Five hundred delegates gathered in Singapore during the pleasant spring days of April 1st to 3rd for the First Asia-Pacific Hindu Conference. Convened at the ultra-modern, super-deluxe Pan Pacific Singapore Hotel, the event had a tangible 21st century vibration in this "city of the future." The hi-tech, laser-printed souvenir book mapped Hinduism's march through the next hundred years. Sponsored by the Hindu Centre Singapore, this was the first large-scale international meeting ever held in Southeast Asia. By formal presentations and informal gatherings, Hindu delegates from South Africa in the East to the USA in the West wrestled with the problems of "Hinduism in Changing Societies."

The gathering's four main objectives were: 1) to become aware of the changes taking place in societies with regard to religion and the consequent effect on Hinduism; 2) to understand the value of Hinduism; 3) to create closer links with the Hindu world at large; and 4) to outline ways to solve problems facing Hindus.

The Guest of Honor, Mr. S. Rajaratnam, Senior Minister (Prime Minister's Office) in Singapore's government and Patron of the Hindu Centre, gave the inaugural speech. "Religion becomes evil when it is wedded to politics," he began, "All the holy wars of the past and the present are the inevitable consequence of this illicit liaison between religion and politics." Speaking with dynamism and deep conviction, he pointedly listed the wars fought in the name of religion, then said, "The outbreak of so many holy wars the past 20 years underlines the urgency of distinguishing between the proper and improper use of religion. The only way out of holy wars is to strictly leave politics to politicians and religion to theologians. Priests turned politicians generally breed religious intolerance."

Swami Chinmayananda, a founder and first president of the Vishwa Hindu Parishad, gave the keynote address. Despite apparent physical frailty, the 71-year-old swami spoke forcefully. "In the past," he began, "great religious leaders such as Buddha, Sankara, Ramanuja, Madhva have arisen during times of Hindu decadence and revitalized the religion." He went on to explain that in the present day Hinduism has fallen so low that no one individual can revitalize it. "An organization is needed," Swami said. Chinmayananda also countered several points made by Minister Rajaratnam, specifically saying that religious leaders could and should become involved in politics. Swami concluded by suggesting the delegates meet again in two years to see how the conference final resolutions have manifested.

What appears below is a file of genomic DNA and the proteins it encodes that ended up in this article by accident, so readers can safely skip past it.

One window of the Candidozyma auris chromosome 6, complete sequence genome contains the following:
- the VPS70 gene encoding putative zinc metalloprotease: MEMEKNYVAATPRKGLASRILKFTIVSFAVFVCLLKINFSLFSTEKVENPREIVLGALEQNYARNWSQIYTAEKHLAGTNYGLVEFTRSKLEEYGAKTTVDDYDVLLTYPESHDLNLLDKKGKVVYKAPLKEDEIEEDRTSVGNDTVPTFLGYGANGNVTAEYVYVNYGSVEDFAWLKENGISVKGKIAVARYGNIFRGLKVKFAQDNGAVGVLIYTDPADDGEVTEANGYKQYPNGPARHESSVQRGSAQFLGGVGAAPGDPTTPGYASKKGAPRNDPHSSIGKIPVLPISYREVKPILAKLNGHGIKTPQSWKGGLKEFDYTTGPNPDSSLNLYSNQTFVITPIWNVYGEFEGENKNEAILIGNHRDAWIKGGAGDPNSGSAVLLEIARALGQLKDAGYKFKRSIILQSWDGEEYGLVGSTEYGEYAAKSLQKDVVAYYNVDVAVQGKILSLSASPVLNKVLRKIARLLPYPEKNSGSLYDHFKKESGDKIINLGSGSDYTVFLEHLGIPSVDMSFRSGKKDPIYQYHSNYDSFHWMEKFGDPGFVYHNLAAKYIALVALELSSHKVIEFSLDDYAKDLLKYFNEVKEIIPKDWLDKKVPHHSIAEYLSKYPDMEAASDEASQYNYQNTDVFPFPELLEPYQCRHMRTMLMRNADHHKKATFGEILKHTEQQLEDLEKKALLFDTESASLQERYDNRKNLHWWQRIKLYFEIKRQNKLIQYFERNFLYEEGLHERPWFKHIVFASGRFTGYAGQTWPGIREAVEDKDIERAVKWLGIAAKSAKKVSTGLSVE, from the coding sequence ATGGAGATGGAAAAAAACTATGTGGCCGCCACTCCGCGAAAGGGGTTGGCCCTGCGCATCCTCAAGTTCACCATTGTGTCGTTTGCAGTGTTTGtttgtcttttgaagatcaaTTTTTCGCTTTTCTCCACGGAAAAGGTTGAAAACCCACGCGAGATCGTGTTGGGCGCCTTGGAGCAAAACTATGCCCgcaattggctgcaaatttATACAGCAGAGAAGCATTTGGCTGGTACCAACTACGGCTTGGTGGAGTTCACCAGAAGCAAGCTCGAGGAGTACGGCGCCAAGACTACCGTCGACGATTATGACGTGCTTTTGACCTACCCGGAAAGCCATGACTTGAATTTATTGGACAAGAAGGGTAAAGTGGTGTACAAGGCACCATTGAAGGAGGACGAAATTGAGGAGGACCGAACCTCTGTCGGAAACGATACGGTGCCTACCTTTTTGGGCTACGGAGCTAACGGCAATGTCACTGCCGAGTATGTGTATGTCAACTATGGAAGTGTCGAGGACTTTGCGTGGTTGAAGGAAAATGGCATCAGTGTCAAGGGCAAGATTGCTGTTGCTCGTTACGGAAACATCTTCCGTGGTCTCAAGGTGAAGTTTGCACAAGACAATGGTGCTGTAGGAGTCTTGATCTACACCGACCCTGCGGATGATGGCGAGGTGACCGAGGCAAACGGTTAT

Dr. (Mrs.) Prema Panduranga (Professor of English at Presidency College, Madras, India) addressed the assembled delegates on the role of women in Hindu society. She said that women must epitomize the qualities of gentleness and compassion, be pure in mind, body and soul and each should share her husband's life spiritually, mentally and physically. It is the wife's duty to maintain the family's spiritual balance in the otherwise materialistic world by her prayers. Dr. Panduranga also spoke on the very practical matters of motherhood and raising good children "rather than hoodlums." She said that prenatal care and the thoughts of the mother during that critical time are central to the child's spiritual development. It is advantageous for the pregnant mother to participate in religious activities, she advised.

At this same session, H.H. Sivaya Subramuniyaswami [Hinduism Today's publisher] spoke on "Networking Hinduism in Changing Communities." "Ten years ago," he said, "we took a world tour and found an amazing situation – no one knew of the existence of Hindus in other parts of the world. In response to this situation, we created the newspaper known today as Hinduism Today, to be concerned not about Hinduism in the past, but in the present and the future."